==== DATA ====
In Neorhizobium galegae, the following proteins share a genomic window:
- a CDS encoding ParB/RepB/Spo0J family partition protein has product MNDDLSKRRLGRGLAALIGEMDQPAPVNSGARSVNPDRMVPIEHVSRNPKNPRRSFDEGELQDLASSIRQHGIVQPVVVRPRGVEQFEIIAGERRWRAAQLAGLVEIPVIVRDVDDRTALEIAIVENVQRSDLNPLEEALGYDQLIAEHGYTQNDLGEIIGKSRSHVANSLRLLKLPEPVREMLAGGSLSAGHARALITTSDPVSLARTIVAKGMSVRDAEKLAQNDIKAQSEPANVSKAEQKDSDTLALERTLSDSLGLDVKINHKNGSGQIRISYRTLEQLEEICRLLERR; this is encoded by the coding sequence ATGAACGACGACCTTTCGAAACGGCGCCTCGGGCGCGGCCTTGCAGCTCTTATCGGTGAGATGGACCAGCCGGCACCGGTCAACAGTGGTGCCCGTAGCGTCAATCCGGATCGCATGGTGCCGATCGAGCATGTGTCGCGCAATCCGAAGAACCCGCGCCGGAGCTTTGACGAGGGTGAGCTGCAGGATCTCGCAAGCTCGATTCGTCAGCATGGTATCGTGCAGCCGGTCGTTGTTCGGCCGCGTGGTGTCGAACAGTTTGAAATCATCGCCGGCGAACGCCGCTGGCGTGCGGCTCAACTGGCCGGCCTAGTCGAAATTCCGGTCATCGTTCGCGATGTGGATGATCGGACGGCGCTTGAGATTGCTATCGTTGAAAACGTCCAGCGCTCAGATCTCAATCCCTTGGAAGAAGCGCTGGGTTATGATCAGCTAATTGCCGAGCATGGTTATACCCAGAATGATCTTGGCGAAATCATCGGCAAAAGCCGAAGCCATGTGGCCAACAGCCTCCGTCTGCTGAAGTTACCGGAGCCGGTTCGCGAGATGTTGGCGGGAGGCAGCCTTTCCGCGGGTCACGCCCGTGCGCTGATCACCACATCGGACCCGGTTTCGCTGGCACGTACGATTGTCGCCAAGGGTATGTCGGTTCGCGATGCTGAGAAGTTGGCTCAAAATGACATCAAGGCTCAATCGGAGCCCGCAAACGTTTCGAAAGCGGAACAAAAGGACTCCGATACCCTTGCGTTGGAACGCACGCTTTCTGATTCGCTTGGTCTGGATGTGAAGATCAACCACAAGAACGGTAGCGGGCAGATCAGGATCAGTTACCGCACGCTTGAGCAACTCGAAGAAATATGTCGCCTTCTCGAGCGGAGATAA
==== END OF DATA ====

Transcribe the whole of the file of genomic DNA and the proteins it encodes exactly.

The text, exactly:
In Neorhizobium galegae, the following proteins share a genomic window:
- a CDS encoding ParB/RepB/Spo0J family partition protein has product MNDDLSKRRLGRGLAALIGEMDQPAPVNSGARSVNPDRMVPIEHVSRNPKNPRRSFDEGELQDLASSIRQHGIVQPVVVRPRGVEQFEIIAGERRWRAAQLAGLVEIPVIVRDVDDRTALEIAIVENVQRSDLNPLEEALGYDQLIAEHGYTQNDLGEIIGKSRSHVANSLRLLKLPEPVREMLAGGSLSAGHARALITTSDPVSLARTIVAKGMSVRDAEKLAQNDIKAQSEPANVSKAEQKDSDTLALERTLSDSLGLDVKINHKNGSGQIRISYRTLEQLEEICRLLERR; this is encoded by the coding sequence ATGAACGACGACCTTTCGAAACGGCGCCTCGGGCGCGGCCTTGCAGCTCTTATCGGTGAGATGGACCAGCCGGCACCGGTCAACAGTGGTGCCCGTAGCGTCAATCCGGATCGCATGGTGCCGATCGAGCATGTGTCGCGCAATCCGAAGAACCCGCGCCGGAGCTTTGACGAGGGTGAGCTGCAGGATCTCGCAAGCTCGATTCGTCAGCATGGTATCGTGCAGCCGGTCGTTGTTCGGCCGCGTGGTGTCGAACAGTTTGAAATCATCGCCGGCGAACGCCGCTGGCGTGCGGCTCAACTGGCCGGCCTAGTCGAAATTCCGGTCATCGTTCGCGATGTGGATGATCGGACGGCGCTTGAGATTGCTATCGTTGAAAACGTCCAGCGCTCAGATCTCAATCCCTTGGAAGAAGCGCTGGGTTATGATCAGCTAATTGCCGAGCATGGTTATACCCAGAATGATCTTGGCGAAATCATCGGCAAAAGCCGAAGCCATGTGGCCAACAGCCTCCGTCTGCTGAAGTTACCGGAGCCGGTTCGCGAGATGTTGGCGGGAGGCAGCCTTTCCGCGGGTCACGCCCGTGCGCTGATCACCACATCGGACCCGGTTTCGCTGGCACGTACGATTGTCGCCAAGGGTATGTCGGTTCGCGATGCTGAGAAGTTGGCTCAAAATGACATCAAGGCTCAATCGGAGCCCGCAAACGTTTCGAAAGCGGAACAAAAGGACTCCGATACCCTTGCGTTGGAACGCACGCTTTCTGATTCGCTTGGTCTGGATGTGAAGATCAACCACAAGAACGGTAGCGGGCAGATCAGGATCAGTTACCGCACGCTTGAGCAACTCGAAGAAATATGTCGCCTTCTCGAGCGGAGATAA